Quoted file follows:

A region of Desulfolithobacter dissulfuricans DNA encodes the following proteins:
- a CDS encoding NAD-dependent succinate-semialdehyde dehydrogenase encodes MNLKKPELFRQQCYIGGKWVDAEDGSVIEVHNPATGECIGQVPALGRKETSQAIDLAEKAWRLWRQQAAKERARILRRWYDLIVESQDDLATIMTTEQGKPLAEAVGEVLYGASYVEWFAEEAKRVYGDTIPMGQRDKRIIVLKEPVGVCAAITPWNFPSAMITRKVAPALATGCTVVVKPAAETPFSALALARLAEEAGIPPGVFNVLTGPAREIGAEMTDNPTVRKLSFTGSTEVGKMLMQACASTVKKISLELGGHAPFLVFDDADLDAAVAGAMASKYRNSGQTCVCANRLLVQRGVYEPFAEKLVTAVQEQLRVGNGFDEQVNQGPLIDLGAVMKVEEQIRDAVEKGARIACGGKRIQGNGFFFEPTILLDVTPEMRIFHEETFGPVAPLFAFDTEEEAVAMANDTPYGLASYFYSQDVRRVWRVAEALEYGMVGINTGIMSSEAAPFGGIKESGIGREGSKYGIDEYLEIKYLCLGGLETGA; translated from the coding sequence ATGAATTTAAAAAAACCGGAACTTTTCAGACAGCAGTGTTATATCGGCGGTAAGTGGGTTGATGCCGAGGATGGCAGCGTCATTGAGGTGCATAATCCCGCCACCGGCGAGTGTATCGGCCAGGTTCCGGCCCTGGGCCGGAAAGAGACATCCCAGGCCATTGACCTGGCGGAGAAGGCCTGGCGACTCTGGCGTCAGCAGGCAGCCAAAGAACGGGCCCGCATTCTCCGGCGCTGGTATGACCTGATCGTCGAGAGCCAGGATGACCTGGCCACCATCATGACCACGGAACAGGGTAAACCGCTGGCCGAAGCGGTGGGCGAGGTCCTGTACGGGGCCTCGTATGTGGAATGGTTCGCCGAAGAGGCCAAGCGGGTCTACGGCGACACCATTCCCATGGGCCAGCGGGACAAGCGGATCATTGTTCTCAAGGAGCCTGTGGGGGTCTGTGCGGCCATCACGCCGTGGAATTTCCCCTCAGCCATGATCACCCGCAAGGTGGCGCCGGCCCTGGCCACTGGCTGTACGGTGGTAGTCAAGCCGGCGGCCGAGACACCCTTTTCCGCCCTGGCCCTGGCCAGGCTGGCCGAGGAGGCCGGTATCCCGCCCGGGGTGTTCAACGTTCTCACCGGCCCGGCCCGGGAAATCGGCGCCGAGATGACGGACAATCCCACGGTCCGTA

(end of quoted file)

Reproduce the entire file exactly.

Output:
A region of Desulfolithobacter dissulfuricans DNA encodes the following proteins:
- a CDS encoding NAD-dependent succinate-semialdehyde dehydrogenase encodes MNLKKPELFRQQCYIGGKWVDAEDGSVIEVHNPATGECIGQVPALGRKETSQAIDLAEKAWRLWRQQAAKERARILRRWYDLIVESQDDLATIMTTEQGKPLAEAVGEVLYGASYVEWFAEEAKRVYGDTIPMGQRDKRIIVLKEPVGVCAAITPWNFPSAMITRKVAPALATGCTVVVKPAAETPFSALALARLAEEAGIPPGVFNVLTGPAREIGAEMTDNPTVRKLSFTGSTEVGKMLMQACASTVKKISLELGGHAPFLVFDDADLDAAVAGAMASKYRNSGQTCVCANRLLVQRGVYEPFAEKLVTAVQEQLRVGNGFDEQVNQGPLIDLGAVMKVEEQIRDAVEKGARIACGGKRIQGNGFFFEPTILLDVTPEMRIFHEETFGPVAPLFAFDTEEEAVAMANDTPYGLASYFYSQDVRRVWRVAEALEYGMVGINTGIMSSEAAPFGGIKESGIGREGSKYGIDEYLEIKYLCLGGLETGA; translated from the coding sequence ATGAATTTAAAAAAACCGGAACTTTTCAGACAGCAGTGTTATATCGGCGGTAAGTGGGTTGATGCCGAGGATGGCAGCGTCATTGAGGTGCATAATCCCGCCACCGGCGAGTGTATCGGCCAGGTTCCGGCCCTGGGCCGGAAAGAGACATCCCAGGCCATTGACCTGGCGGAGAAGGCCTGGCGACTCTGGCGTCAGCAGGCAGCCAAAGAACGGGCCCGCATTCTCCGGCGCTGGTATGACCTGATCGTCGAGAGCCAGGATGACCTGGCCACCATCATGACCACGGAACAGGGTAAACCGCTGGCCGAAGCGGTGGGCGAGGTCCTGTACGGGGCCTCGTATGTGGAATGGTTCGCCGAAGAGGCCAAGCGGGTCTACGGCGACACCATTCCCATGGGCCAGCGGGACAAGCGGATCATTGTTCTCAAGGAGCCTGTGGGGGTCTGTGCGGCCATCACGCCGTGGAATTTCCCCTCAGCCATGATCACCCGCAAGGTGGCGCCGGCCCTGGCCACTGGCTGTACGGTGGTAGTCAAGCCGGCGGCCGAGACACCCTTTTCCGCCCTGGCCCTGGCCAGGCTGGCCGAGGAGGCCGGTATCCCGCCCGGGGTGTTCAACGTTCTCACCGGCCCGGCCCGGGAAATCGGCGCCGAGATGACGGACAATCCCACGGTCCGTA